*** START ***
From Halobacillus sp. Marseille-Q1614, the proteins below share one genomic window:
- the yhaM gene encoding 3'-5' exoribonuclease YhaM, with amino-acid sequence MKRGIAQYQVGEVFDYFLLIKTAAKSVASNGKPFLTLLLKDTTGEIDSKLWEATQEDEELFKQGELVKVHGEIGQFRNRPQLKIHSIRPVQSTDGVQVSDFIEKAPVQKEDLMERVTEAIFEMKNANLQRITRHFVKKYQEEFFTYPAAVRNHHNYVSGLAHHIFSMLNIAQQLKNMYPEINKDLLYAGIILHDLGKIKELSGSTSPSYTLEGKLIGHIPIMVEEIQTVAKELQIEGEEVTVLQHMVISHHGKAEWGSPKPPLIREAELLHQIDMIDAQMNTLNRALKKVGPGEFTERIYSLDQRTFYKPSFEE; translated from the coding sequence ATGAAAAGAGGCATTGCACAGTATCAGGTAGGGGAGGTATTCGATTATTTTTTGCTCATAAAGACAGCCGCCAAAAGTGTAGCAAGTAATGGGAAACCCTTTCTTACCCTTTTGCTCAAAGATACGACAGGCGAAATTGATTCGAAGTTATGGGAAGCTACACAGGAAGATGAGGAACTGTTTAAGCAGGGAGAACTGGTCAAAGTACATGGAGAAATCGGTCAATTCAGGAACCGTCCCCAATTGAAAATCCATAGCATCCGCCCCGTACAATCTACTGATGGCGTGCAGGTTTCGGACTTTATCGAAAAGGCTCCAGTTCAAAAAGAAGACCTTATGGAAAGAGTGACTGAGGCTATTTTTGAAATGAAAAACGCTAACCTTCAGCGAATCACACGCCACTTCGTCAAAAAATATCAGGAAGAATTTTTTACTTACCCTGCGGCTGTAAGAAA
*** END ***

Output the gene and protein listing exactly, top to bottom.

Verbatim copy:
From Halobacillus sp. Marseille-Q1614, the proteins below share one genomic window:
- the yhaM gene encoding 3'-5' exoribonuclease YhaM, with amino-acid sequence MKRGIAQYQVGEVFDYFLLIKTAAKSVASNGKPFLTLLLKDTTGEIDSKLWEATQEDEELFKQGELVKVHGEIGQFRNRPQLKIHSIRPVQSTDGVQVSDFIEKAPVQKEDLMERVTEAIFEMKNANLQRITRHFVKKYQEEFFTYPAAVRNHHNYVSGLAHHIFSMLNIAQQLKNMYPEINKDLLYAGIILHDLGKIKELSGSTSPSYTLEGKLIGHIPIMVEEIQTVAKELQIEGEEVTVLQHMVISHHGKAEWGSPKPPLIREAELLHQIDMIDAQMNTLNRALKKVGPGEFTERIYSLDQRTFYKPSFEE; translated from the coding sequence ATGAAAAGAGGCATTGCACAGTATCAGGTAGGGGAGGTATTCGATTATTTTTTGCTCATAAAGACAGCCGCCAAAAGTGTAGCAAGTAATGGGAAACCCTTTCTTACCCTTTTGCTCAAAGATACGACAGGCGAAATTGATTCGAAGTTATGGGAAGCTACACAGGAAGATGAGGAACTGTTTAAGCAGGGAGAACTGGTCAAAGTACATGGAGAAATCGGTCAATTCAGGAACCGTCCCCAATTGAAAATCCATAGCATCCGCCCCGTACAATCTACTGATGGCGTGCAGGTTTCGGACTTTATCGAAAAGGCTCCAGTTCAAAAAGAAGACCTTATGGAAAGAGTGACTGAGGCTATTTTTGAAATGAAAAACGCTAACCTTCAGCGAATCACACGCCACTTCGTCAAAAAATATCAGGAAGAATTTTTTACTTACCCTGCGGCTGTAAGAAA